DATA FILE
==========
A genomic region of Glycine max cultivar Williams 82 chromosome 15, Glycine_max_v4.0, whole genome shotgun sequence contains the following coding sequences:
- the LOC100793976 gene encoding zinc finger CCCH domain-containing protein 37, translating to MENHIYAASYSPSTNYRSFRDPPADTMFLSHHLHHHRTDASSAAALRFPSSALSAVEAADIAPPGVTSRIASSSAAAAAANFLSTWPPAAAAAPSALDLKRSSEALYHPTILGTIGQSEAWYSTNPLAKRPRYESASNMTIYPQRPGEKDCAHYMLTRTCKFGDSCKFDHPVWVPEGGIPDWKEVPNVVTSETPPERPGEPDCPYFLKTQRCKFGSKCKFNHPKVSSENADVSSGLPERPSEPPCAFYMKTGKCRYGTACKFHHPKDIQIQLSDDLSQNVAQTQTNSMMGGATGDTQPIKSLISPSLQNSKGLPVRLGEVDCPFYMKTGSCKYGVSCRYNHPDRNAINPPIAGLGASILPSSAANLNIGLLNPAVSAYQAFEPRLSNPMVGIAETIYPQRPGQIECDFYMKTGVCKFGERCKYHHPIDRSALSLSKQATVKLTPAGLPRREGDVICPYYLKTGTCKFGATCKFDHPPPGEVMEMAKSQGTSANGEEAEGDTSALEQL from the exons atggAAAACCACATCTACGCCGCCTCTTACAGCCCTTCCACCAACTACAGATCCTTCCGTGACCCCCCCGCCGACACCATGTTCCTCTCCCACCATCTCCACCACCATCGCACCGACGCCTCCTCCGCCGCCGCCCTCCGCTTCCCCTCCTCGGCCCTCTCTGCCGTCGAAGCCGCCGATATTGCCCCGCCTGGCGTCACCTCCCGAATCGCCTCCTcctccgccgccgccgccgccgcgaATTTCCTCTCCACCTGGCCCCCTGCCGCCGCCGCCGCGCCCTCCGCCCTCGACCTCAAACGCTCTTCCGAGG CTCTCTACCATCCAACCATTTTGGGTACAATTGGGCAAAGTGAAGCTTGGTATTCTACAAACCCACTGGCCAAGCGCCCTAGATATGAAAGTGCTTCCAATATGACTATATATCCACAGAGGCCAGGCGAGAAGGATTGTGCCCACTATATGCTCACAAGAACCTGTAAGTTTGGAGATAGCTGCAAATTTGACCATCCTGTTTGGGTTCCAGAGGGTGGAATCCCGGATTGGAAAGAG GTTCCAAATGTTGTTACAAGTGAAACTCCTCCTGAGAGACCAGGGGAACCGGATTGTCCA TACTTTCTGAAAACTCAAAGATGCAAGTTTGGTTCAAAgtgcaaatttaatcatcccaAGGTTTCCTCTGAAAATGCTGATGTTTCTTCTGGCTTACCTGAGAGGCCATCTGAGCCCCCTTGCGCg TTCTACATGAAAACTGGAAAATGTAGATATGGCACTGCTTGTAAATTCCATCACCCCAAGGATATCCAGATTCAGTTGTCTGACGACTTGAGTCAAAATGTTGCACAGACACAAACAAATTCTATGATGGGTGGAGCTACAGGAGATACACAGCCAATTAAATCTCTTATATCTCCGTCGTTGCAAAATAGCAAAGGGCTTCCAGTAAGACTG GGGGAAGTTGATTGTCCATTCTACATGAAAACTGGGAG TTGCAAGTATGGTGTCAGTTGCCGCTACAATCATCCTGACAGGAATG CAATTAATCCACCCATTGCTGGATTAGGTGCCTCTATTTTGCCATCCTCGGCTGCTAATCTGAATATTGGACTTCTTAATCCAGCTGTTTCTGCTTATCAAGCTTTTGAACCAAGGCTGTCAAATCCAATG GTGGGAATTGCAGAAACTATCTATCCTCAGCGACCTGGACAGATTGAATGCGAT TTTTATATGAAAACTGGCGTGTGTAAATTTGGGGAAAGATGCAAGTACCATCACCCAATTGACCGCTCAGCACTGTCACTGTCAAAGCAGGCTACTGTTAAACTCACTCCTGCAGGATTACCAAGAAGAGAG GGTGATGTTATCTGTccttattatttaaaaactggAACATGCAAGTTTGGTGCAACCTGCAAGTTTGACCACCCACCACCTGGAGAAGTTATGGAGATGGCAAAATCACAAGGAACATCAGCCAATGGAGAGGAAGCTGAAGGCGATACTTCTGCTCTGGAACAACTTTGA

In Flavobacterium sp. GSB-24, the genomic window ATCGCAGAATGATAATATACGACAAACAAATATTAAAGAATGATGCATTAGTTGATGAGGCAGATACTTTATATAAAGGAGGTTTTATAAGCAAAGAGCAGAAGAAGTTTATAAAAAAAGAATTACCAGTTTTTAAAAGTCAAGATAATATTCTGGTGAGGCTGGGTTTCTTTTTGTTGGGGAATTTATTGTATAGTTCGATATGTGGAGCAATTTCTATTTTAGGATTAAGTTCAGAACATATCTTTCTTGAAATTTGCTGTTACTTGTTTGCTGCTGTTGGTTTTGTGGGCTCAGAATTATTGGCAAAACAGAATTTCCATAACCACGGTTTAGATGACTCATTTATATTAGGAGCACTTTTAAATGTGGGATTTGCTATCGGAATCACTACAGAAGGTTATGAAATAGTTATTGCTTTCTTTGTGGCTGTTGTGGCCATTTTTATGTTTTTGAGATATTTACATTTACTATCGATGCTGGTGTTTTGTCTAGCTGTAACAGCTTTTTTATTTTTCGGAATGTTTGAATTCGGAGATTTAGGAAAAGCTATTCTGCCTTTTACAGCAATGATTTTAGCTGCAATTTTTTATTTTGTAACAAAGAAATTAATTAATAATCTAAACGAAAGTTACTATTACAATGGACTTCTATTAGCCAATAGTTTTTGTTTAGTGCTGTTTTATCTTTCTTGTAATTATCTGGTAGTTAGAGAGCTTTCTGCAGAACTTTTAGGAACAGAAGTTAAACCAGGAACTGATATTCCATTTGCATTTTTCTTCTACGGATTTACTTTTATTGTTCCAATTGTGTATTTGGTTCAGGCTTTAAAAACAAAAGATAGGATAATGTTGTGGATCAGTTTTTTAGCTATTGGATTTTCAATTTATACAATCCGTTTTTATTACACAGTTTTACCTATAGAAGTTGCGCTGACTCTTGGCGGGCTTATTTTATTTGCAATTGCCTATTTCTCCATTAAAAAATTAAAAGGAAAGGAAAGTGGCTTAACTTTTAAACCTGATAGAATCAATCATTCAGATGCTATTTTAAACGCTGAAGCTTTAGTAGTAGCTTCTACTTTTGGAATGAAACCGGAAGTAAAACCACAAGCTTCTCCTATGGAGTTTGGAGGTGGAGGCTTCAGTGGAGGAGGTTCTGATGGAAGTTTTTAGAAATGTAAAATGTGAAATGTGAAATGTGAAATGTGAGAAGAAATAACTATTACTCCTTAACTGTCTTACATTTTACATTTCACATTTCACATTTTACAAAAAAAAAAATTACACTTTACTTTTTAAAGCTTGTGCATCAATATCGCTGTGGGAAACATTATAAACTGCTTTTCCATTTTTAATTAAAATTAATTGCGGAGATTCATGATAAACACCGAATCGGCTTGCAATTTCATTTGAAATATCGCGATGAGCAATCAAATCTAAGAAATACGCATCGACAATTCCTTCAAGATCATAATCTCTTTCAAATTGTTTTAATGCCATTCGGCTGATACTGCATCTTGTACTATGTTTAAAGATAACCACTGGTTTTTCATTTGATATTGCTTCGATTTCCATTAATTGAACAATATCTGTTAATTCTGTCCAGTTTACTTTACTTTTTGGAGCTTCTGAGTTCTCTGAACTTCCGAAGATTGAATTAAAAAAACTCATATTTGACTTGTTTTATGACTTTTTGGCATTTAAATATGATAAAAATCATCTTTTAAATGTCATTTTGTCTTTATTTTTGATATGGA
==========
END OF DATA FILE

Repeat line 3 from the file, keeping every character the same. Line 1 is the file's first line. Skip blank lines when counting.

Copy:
In Flavobacterium sp. GSB-24, the genomic window ATCGCAGAATGATAATATACGACAAACAAATATTAAAGAATGATGCATTAGTTGATGAGGCAGATACTTTATATAAAGGAGGTTTTATAAGCAAAGAGCAGAAGAAGTTTATAAAAAAAGAATTACCAGTTTTTAAAAGTCAAGATAATATTCTGGTGAGGCTGGGTTTCTTTTTGTTGGGGAATTTATTGTATAGTTCGATATGTGGAGCAATTTCTATTTTAGGATTAAGTTCAGAACATATCTTTCTTGAAATTTGCTGTTACTTGTTTGCTGCTGTTGGTTTTGTGGGCTCAGAATTATTGGCAAAACAGAATTTCCATAACCACGGTTTAGATGACTCATTTATATTAGGAGCACTTTTAAATGTGGGATTTGCTATCGGAATCACTACAGAAGGTTATGAAATAGTTATTGCTTTCTTTGTGGCTGTTGTGGCCATTTTTATGTTTTTGAGATATTTACATTTACTATCGATGCTGGTGTTTTGTCTAGCTGTAACAGCTTTTTTATTTTTCGGAATGTTTGAATTCGGAGATTTAGGAAAAGCTATTCTGCCTTTTACAGCAATGATTTTAGCTGCAATTTTTTATTTTGTAACAAAGAAATTAATTAATAATCTAAACGAAAGTTACTATTACAATGGACTTCTATTAGCCAATAGTTTTTGTTTAGTGCTGTTTTATCTTTCTTGTAATTATCTGGTAGTTAGAGAGCTTTCTGCAGAACTTTTAGGAACAGAAGTTAAACCAGGAACTGATATTCCATTTGCATTTTTCTTCTACGGATTTACTTTTATTGTTCCAATTGTGTATTTGGTTCAGGCTTTAAAAACAAAAGATAGGATAATGTTGTGGATCAGTTTTTTAGCTATTGGATTTTCAATTTATACAATCCGTTTTTATTACACAGTTTTACCTATAGAAGTTGCGCTGACTCTTGGCGGGCTTATTTTATTTGCAATTGCCTATTTCTCCATTAAAAAATTAAAAGGAAAGGAAAGTGGCTTAACTTTTAAACCTGATAGAATCAATCATTCAGATGCTATTTTAAACGCTGAAGCTTTAGTAGTAGCTTCTACTTTTGGAATGAAACCGGAAGTAAAACCACAAGCTTCTCCTATGGAGTTTGGAGGTGGAGGCTTCAGTGGAGGAGGTTCTGATGGAAGTTTTTAGAAATGTAAAATGTGAAATGTGAAATGTGAAATGTGAGAAGAAATAACTATTACTCCTTAACTGTCTTACATTTTACATTTCACATTTCACATTTTACAAAAAAAAAAATTACACTTTACTTTTTAAAGCTTGTGCATCAATATCGCTGTGGGAAACATTATAAACTGCTTTTCCATTTTTAATTAAAATTAATTGCGGAGATTCATGATAAACACCGAATCGGCTTGCAATTTCATTTGAAATATCGCGATGAGCAATCAAATCTAAGAAATACGCATCGACAATTCCTTCAAGATCATAATCTCTTTCAAATTGTTTTAATGCCATTCGGCTGATACTGCATCTTGTACTATGTTTAAAGATAACCACTGGTTTTTCATTTGATATTGCTTCGATTTCCATTAATTGAACAATATCTGTTAATTCTGTCCAGTTTACTTTACTTTTTGGAGCTTCTGAGTTCTCTGAACTTCCGAAGATTGAATTAAAAAAACTCATATTTGACTTGTTTTATGACTTTTTGGCATTTAAATATGATAAAAATCATCTTTTAAATGTCATTTTGTCTTTATTTTTGATATGGA